I was chatting with my Aunt from Indiana the other evening and because we have a strong relationship that encourages critical thinking mixed with a large dose of mutual respect, we can -and do – often discuss hot button political and social issues. We agree to disagree on occasion, but we always offer food for thought to the other. Which is, I think, EXACTLY the way to promote open communication and encourage the free flow of ideas and solutions to problems. Last evening, she asked me my thoughts on the use of the HIV treatment antiviral drug Truvada which was just approved for use as a prophylactic against HIV and not just a treatment for established cases. I responded I was happy that partners of infected people can now breathe a little easier, knowing that if they take the drug the chances of getting infected with HIV are significantly decreased. She asked me to look a little deeper at this, so I’ve been doing that. And I’m ending up in a very conflicted spot. The “Ye olde consequences, morality, and personal responsibility” spot. You know, the one I so often find myself in, and then am compelled to write about.
So I had to really start thinking. HIV is contracted by engaging in unsafe sex practices, by IV drug use utilizing infected needles, via blood transfusions from infected sources, cross-placental mother to fetus infection, and contact with infected body fluids via an open wound. Except for the last 3, is it not a matter of personal choice to engage in risky behavior? There are consequences for these behaviors which will kill you. And yet, people continue to do these things. Enter Truvada. So now what? Do we provide this medicine to the junkies and hookers? The promiscuous? Please note that doing so actually ENABLES them to continue engaging in their immoral behavior with fewer serious consequences. And I am NOT talking about being gay, which is not in and of itself immoral. I’m talking about secrets, criminal drug use, criminal sexual activity, and sex outside of committed relationships. Promiscuity. Moral turpitude. Moral dissipation. Folks that don’t have the maturity to keep it in their pants when they should. One of the study groups – high exposure risk gay and bisexual men, (ie those sleeping with multiple partners) transgendered women who were having sex with men – even though taking the pills every day could potentially provide a significantly high protection rate, had a great deal of difficulty complying with the medication regime/daily dosing schedule. (which was one pill once a day btw) So even with a proven shield they still appeared to have a death wish.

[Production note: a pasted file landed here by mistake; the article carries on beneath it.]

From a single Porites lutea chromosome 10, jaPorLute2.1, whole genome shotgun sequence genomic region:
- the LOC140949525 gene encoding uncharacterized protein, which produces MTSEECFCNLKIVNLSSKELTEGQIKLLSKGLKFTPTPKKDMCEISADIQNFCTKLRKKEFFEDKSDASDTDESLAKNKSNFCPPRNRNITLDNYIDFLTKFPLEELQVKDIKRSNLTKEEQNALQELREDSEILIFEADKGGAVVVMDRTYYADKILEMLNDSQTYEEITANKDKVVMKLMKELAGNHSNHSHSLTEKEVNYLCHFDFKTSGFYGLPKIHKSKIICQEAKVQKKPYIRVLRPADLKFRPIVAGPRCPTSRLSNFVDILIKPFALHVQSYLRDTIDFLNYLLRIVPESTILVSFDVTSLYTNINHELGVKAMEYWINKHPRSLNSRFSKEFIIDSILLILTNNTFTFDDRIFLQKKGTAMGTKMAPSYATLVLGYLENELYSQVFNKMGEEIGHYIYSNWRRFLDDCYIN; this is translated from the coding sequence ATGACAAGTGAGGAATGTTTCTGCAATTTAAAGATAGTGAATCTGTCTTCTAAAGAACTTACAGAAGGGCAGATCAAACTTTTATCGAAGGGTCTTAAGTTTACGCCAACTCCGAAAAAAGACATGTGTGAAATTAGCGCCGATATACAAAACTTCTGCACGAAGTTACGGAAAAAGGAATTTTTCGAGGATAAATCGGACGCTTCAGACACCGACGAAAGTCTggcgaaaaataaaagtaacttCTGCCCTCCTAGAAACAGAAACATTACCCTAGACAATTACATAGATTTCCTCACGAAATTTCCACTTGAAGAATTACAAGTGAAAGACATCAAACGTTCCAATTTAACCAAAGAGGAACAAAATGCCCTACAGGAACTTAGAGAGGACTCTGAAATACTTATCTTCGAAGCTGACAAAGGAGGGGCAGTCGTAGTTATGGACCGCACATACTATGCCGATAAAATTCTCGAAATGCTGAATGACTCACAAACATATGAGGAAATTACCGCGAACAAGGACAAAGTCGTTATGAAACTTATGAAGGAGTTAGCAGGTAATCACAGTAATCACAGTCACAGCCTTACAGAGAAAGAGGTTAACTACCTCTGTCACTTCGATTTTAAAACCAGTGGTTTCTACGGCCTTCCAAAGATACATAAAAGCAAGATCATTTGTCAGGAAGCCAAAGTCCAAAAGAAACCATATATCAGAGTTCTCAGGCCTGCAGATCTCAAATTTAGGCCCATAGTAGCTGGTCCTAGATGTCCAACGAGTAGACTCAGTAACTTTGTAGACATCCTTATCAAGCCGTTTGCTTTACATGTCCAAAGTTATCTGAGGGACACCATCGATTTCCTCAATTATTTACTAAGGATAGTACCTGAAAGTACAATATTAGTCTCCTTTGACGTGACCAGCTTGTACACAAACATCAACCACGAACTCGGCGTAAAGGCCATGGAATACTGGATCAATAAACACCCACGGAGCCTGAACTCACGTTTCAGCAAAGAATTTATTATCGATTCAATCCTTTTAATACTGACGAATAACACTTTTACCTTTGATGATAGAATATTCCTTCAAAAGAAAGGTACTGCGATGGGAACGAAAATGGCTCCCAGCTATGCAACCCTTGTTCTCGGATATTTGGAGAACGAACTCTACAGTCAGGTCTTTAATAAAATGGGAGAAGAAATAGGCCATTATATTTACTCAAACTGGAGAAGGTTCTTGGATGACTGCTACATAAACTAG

“In two clinical trials, daily use of Truvada was shown to reduce the risk of HIV infection by 42 percent among HIV-negative gay and bisexual men and transgender women, and by 75 percent among serodiscordant heterosexual couples, where one partner is infected with HIV and the other is not. According to Birnkrant, adherence rates to the full regimen, including testing, counseling and safer-sex practices, were about 30 percent in the first group and 80 to 90 percent in the second group.” Source: Truvada Gets PrEP Approval
Why should we waste this valuable resource on people who demonstrate by their behavior that they don’t care? Can we, should we, save this potential miracle pill for the deserving? Cui Bono? Who benefits? Those who, through no fault of their own, are potentially exposed to this horrible virus? The EMT’s, Police, Firemen, and Hospital Workers – the First Responders who deal with PIM daily – and without doubt are deserving of that extra protection? How would we decide who else deserves to get the medication? Should we even be deciding? These are really tough, even gut-wrenching questions – but ones we need to be asking. Where’s the line in the sand we should be drawing to hold people accountable for their choices.? Is there a line? What about natural consequences? . “Make poor choices, live with the results”.?!?! “You know where you are? You’re in the jungle, baby. You’re gonna die”. I don’t have any answers, just opinions (I’m sure you can figure them out) – and more questions. Like, how do you place a value on any human life? Should we start playing God?
We can, we did, come up with a potentially life saving, certainly life altering, treatment / new treatment option. We now have to figure out who should be given the opportunity to benefit. Or, opt for the more likely scenario and just let the doctors decide.
At almost $14,000 per year for the treatment, this is a staggeringly expensive conundrum.
“The pill’s cost could be a problem, however: A year’s supply costs $13,900, according to the manufacturer. Financial aid is available for HIV-positive patients, but not for those testing negative. “The problem is that people at the greatest risk are not only uninsured but not connected with the healthcare system,” Gallant said. The FDA’s Birnkrant said the studies offered no evidence that people using Truvada stopped using condoms. But opponents worried that the drug’s approval would lead to riskier behavior outside the confines of a clinical study. Gallant said the issue could be a red herring, however, because many people at high risk have already stopped using condoms as the fear of AIDS has weakened. “Condoms do detract somewhat from the pleasure of sex, and some people feel it’s not worth it,” he said.”
Who ultimately benefits? Big Pharm. The taxpayers foot the bill for the junkies, etc. Business as usual. The pot’s not bottomless, there’s only so much money/so many resources to go around. Sooner or later we WILL be forced to make some very hard unpleasant decisions. And just something else to think about: please note that the root word in “decide” means “to kill”. We need to be careful what we kill.